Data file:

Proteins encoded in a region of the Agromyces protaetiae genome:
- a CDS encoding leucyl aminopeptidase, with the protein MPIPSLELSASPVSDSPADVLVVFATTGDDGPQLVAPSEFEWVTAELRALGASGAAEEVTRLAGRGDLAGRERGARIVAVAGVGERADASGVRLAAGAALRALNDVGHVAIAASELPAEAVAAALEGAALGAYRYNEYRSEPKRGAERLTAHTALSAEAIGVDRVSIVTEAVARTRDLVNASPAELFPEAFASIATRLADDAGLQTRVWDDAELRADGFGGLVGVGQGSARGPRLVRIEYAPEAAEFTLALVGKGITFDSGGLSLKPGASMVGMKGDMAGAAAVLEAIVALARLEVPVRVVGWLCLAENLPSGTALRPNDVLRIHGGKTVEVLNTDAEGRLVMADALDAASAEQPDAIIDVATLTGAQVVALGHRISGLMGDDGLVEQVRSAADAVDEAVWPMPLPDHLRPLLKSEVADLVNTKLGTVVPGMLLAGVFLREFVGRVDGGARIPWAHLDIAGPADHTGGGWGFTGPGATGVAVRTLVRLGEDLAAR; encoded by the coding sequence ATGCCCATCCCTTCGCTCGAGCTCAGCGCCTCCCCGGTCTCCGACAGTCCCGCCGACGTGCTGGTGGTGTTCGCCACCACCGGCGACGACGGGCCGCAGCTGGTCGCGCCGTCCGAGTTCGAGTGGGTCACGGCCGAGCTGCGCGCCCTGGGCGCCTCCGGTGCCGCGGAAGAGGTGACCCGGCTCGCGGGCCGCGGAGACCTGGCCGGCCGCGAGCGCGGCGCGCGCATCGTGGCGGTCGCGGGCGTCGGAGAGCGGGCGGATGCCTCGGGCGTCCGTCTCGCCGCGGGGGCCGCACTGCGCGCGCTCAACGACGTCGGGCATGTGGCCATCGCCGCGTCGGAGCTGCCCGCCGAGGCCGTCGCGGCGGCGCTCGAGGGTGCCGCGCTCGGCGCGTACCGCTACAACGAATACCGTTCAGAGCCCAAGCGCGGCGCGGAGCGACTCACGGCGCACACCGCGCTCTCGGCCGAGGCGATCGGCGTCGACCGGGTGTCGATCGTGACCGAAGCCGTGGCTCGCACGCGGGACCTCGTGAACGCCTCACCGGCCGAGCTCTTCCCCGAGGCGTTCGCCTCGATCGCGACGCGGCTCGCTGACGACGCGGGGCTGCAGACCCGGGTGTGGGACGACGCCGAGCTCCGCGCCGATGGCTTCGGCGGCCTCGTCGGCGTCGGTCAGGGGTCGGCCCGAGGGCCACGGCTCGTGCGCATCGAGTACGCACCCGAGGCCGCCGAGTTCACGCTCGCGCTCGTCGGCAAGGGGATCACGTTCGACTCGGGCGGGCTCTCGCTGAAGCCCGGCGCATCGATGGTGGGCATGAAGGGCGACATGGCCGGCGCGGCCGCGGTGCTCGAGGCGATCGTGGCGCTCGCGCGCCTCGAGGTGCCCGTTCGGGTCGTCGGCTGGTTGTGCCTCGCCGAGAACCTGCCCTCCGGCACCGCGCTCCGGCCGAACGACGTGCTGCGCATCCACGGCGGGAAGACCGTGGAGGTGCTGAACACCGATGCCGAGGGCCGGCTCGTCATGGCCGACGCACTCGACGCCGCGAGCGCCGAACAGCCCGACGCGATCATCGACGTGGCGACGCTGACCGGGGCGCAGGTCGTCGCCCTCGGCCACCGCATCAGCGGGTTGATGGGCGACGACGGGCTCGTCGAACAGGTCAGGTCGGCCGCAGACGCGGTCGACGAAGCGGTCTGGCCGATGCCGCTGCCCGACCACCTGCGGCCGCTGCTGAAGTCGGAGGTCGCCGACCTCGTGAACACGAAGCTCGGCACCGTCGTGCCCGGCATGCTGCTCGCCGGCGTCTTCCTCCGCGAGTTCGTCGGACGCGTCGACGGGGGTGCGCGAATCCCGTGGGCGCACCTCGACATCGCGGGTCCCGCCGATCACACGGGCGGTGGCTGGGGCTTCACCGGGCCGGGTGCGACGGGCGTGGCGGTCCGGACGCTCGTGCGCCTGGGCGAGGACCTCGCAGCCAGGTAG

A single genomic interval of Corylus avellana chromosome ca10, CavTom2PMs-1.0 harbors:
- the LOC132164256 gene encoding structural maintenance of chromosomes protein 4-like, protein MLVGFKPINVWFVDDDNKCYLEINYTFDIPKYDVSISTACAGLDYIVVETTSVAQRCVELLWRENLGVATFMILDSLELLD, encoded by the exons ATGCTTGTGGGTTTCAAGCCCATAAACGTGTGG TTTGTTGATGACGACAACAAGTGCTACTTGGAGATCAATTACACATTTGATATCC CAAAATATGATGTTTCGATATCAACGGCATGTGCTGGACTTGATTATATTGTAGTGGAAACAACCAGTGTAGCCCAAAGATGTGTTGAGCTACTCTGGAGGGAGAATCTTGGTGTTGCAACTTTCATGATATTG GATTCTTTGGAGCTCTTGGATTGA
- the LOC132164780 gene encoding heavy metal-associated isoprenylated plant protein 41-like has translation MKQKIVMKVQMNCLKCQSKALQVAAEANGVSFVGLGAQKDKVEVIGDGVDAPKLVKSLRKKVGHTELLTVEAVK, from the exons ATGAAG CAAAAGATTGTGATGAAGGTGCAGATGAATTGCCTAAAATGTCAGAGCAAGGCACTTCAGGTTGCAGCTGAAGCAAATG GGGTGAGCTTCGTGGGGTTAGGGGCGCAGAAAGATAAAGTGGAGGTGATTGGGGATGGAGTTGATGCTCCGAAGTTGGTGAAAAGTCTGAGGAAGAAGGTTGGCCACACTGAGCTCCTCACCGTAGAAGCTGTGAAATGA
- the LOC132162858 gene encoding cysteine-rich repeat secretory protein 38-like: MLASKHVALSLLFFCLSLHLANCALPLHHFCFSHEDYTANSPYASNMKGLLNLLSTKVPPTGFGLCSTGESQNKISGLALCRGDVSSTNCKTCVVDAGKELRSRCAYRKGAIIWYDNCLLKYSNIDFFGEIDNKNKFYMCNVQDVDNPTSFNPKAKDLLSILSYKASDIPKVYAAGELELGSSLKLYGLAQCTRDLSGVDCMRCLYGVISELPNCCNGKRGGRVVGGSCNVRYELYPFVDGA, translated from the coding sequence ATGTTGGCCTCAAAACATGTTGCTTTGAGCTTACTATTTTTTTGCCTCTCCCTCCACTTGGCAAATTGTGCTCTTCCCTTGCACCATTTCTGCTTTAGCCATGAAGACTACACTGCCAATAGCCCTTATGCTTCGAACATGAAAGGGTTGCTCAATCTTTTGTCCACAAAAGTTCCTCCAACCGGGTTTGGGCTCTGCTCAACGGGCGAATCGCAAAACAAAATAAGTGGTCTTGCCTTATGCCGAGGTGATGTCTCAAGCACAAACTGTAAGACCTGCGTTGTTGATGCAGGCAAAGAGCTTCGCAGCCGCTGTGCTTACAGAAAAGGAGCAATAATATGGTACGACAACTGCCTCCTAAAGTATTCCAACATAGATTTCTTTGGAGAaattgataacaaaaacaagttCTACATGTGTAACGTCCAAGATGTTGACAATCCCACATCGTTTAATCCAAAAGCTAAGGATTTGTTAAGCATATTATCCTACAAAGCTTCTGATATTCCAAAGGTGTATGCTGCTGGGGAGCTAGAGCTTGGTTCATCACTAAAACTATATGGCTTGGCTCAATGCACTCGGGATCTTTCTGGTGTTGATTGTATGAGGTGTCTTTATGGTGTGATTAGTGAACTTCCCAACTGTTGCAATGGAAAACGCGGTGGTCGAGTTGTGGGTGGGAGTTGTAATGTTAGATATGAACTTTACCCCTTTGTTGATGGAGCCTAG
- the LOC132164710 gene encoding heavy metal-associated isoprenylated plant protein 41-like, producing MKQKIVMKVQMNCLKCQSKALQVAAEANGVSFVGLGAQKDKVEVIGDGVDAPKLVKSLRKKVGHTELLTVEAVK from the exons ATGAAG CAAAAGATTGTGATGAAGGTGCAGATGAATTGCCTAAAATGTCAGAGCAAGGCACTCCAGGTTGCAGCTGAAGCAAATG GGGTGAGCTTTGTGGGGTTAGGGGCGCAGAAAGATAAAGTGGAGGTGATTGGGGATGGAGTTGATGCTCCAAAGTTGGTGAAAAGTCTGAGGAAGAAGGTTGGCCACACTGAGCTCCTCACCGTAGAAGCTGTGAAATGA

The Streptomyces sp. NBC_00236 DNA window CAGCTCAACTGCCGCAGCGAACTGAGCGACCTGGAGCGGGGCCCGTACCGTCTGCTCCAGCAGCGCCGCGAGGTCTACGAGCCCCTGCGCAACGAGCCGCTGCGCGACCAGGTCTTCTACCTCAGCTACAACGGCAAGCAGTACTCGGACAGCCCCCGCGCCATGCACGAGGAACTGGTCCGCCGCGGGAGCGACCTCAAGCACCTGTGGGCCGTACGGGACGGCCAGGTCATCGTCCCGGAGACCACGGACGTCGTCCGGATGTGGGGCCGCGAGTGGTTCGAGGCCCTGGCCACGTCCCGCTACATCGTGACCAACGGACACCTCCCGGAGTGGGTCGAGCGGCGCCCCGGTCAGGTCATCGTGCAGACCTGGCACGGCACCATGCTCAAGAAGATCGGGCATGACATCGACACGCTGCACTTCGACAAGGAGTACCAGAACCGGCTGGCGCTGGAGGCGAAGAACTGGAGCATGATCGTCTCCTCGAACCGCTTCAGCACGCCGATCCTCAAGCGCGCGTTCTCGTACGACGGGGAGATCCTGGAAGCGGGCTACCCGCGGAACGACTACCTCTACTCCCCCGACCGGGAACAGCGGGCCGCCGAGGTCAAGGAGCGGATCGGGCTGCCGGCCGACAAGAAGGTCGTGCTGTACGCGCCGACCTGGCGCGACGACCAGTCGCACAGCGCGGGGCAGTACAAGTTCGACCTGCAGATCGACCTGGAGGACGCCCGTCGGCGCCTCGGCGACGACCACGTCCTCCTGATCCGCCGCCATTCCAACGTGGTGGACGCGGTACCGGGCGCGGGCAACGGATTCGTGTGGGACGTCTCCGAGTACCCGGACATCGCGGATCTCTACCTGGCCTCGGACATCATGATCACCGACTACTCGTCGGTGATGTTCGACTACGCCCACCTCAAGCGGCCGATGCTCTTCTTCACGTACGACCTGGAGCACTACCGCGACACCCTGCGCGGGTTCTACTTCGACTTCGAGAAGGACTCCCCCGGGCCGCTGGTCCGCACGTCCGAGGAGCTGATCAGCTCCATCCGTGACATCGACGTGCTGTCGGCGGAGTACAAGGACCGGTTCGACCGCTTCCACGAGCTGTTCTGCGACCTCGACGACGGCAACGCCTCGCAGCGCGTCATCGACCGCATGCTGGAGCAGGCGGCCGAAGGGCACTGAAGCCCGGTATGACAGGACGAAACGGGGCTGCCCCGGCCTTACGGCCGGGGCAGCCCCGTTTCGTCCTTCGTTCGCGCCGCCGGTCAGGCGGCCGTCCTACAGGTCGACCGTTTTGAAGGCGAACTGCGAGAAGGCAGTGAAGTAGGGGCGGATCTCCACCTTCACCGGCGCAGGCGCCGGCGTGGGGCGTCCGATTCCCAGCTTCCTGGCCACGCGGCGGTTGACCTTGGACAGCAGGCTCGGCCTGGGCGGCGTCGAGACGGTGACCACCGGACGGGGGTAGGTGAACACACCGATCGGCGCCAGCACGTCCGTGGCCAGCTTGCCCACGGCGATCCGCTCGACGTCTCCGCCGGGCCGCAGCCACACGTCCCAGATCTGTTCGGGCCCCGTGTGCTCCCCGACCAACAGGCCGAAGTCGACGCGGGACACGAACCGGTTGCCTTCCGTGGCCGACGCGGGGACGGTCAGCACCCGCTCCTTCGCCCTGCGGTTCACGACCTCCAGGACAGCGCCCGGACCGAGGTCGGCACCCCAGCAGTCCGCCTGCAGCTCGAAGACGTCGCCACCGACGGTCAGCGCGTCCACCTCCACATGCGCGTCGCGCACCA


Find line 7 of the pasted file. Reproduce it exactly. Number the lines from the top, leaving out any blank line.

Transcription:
- the LOC132164710 gene encoding heavy metal-associated isoprenylated plant protein 41-like, producing MKQKIVMKVQMNCLKCQSKALQVAAEANGVSFVGLGAQKDKVEVIGDGVDAPKLVKSLRKKVGHTELLTVEAVK from the exons ATGAAG CAAAAGATTGTGATGAAGGTGCAGATGAATTGCCTAAAATGTCAGAGCAAGGCACTCCAGGTTGCAGCTGAAGCAAATG GGGTGAGCTTTGTGGGGTTAGGGGCGCAGAAAGATAAAGTGGAGGTGATTGGGGATGGAGTTGATGCTCCAAAGTTGGTGAAAAGTCTGAGGAAGAAGGTTGGCCACACTGAGCTCCTCACCGTAGAAGCTGTGAAATGA